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Winter Sleep

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Mr. Turner

Filmmaker Mike Leigh's biography of the landscape painter J.M.W. Turner is what critics call "austere"—which means it's slow and grim and deliberately hard to love—yet…

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Ballad of Narayama

"The Ballad of Narayama" is a Japanese film of great beauty and elegant artifice, telling a story of startling cruelty. What a space it opens…

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Monsieur Hire

Patrice Leconte's "Monsieur Hire" is a tragedy about loneliness and erotomania, told about two solitary people who have nothing else in common. It involves a…

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Thumbnails 8/22/2013

1.

"Disney is Trying to Win Over Gamers." By Sarah Kessler for Salon. Historically, Disney has treated games like accessories but the introduction of their title Disney Infinities indicates a serious shift in company strategy.

"Infinity’s budget, the largest the company has ever allotted a game, is on par with a motion picture, and its development timeline––which includes a line of physical toy characters and accompanying mobile games––extended three years. Disney has realized something important: The more time kids spend with digital screens, the more Disney competes not just with television and movie studios, but also technology companies such as Zynga and Facebook. And to do so effectively, Disney needs games."

2.

"The Fog of Chemical War." By Noah Schactman and Colum Lynch for Foreign Policy. Related: "US Spies, Experts: Chemical Weapons Likely in Syria Attack." By Noah Schactman and John Hudson for Foreign Policy. Eight months after allegations first surfaced that chemical weapons were used in Syria's civil war, we still have very few definitive answers--and the arrival of U.S. weapons inspectors in Damascus is unlikely to shed any new light.

"There was a time when such determinations appeared to hold geopolitical significance. The Obama administration repeatedly called the use of chemical weapons a 'red line.' But that line has now been crossed repeatedly, with little consequence. And that's led U.S. intelligence officials to confront another question: How massive would the chemical strike have to be in order to prompt America and its allies to intervene in Syria in a major way?"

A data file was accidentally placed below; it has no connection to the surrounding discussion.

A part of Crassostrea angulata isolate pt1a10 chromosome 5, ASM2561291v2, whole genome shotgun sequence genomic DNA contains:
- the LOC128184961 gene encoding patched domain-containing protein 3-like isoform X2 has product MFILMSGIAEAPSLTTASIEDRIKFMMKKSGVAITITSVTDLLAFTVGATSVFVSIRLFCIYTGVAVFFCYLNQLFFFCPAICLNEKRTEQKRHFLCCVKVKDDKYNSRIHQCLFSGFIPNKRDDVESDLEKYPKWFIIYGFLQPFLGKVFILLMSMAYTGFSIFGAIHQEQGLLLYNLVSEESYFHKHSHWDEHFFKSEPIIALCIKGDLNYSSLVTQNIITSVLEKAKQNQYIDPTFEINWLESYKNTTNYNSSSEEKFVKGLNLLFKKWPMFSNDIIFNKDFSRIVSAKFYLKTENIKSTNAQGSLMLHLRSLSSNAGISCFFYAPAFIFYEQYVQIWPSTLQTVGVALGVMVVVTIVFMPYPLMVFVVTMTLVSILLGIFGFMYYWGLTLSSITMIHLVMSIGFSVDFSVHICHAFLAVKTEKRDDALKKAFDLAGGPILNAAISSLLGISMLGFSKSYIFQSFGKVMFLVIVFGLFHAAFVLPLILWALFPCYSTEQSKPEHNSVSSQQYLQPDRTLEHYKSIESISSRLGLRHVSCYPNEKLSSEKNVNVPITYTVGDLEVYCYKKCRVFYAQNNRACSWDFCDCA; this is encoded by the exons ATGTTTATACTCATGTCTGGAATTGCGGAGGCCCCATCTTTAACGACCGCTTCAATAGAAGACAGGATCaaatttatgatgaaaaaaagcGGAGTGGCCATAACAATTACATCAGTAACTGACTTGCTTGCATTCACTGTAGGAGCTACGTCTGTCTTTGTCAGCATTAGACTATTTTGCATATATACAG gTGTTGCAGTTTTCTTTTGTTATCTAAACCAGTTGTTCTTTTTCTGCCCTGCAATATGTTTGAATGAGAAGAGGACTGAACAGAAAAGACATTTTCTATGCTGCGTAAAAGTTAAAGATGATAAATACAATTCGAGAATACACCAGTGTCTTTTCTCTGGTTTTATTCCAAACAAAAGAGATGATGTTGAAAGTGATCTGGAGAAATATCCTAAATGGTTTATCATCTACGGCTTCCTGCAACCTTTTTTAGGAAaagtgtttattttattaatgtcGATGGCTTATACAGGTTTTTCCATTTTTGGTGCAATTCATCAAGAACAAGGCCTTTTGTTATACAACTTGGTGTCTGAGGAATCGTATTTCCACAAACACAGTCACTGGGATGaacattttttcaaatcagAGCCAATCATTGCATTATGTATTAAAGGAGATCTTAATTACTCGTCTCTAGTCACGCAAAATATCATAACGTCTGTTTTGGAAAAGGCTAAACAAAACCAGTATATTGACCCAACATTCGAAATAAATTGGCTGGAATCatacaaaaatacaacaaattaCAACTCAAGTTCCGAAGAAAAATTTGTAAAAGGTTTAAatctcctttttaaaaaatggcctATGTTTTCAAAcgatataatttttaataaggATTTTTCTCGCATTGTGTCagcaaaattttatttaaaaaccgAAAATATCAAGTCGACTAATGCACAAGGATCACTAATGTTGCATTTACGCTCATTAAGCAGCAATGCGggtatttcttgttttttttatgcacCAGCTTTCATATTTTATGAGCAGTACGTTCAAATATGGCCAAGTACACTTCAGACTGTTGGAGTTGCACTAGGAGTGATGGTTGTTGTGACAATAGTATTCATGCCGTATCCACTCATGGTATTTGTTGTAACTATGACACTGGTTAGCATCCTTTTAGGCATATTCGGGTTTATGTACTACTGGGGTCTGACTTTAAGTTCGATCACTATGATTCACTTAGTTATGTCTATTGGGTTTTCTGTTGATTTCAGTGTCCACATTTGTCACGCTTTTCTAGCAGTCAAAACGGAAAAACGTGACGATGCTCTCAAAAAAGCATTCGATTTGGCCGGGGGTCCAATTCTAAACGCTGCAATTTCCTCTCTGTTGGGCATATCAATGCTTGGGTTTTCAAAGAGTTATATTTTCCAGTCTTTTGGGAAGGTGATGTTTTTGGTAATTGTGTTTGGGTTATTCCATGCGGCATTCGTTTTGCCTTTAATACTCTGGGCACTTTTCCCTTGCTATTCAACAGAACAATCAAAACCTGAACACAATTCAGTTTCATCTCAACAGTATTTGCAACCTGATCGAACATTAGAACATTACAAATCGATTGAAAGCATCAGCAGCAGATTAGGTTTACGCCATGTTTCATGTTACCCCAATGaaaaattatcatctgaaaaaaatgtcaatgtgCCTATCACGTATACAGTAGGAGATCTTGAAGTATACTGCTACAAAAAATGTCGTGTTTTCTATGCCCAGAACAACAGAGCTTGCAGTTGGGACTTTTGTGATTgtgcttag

3.

"GLAAD introduces a Bechdel Test for LGBT characters." By Matt Singer for The Dissolve. Inspired by the Bechdel Test, which rates a movie’s gender representation based on how many female characters have a conversation about something other than a man, the "Russo Test" asks the same questions regarding LGBT representation.

"It’s hard to instantly evaluate these kinds of broad tests, but at first blush this one does seem useful. Meanwhile, the rest of GLAAD’s Studio Responsibility Index report offered more analysis of Hollywood’s LGBT representation, including the fact that out of 101 major studio releases in 2012, just 14 featured characters identified as lesbian, gay, or bisexual (none included an example of a transgender character). Only six of those 14 films passed the Russo Test."

4.

"What if HBO picked up Winnie Holzman's show instead of The Sopranos?" By Alan Sepinwall for Hitflix. HBO executives almost picked up a series by the "My So-Called Life" creator about a female executive rather than the New Jersey mob drama. Imagine the alternative reality we'd be occupying today.

"Did history work out for the best? Yes. 'My So-Called Life' is perhaps the best series of its type ever made, and Holzman's recent ABC Family show 'Huge' had a lot to recommend it as well, but it's hard to imagine one of her shows becoming a popular success like 'The Sopranos'--which attracted both highbrow viewers who were there for the psychology and others who were just there to see people get whacked--and therefore hard to imagine a similar but estrogen-driven revolution happening as a result. The rest of the industry didn't just imitate 'The Sopranos' because it was great, but because it was a big damn hit. And though those imitations eventually led to too many derivative bastard sons of Tony Soprano like 'Ray Donovan' and 'Low Winter Sun,' I wouldn't want to live in a timeline without the many great shows that directly followed."

5.

"A Jersey crime novelist reflects on his hero Elmore Leonard." By Wallace Stroby for The Star-Ledger.

"When Leonard also started focusing on strong female characters, especially in 1977's 'Unknown Man No. 89' and 1983's 'La Brava,' [his] formula really began to click. He also developed a conversational, colloquial tone that made the pages fly, a shift he freely credited to the influence of George V. Higgins' groundbreaking 1971 crime novel 'The Friends of Eddie Coyle.' And when it came to writing dialogue, Leonard was the undisputed master. He reset the rules of how crime fiction characters spoke. In Leonard's books, they digressed, they wandered into anecdotes, they didn't finish sentences. In other words, they sounded like real people, not constructs on a page."

IMAGE OF THE DAY

From "Dallas Tower Dithers as Glass Roasts Museum Masterpiece." A new Texas gallery's glass roof boasts such high-tech engineering that the displayed art is warping. Hot.

VIDEO OF THE DAY

From MTV's "After Hours with Josh Horowitz." Simon Pegg on why "The Phantom Menace" is not a worthy "Star Wars" film. Best line: "Don't reduce the Force to some sort of viral condition." 

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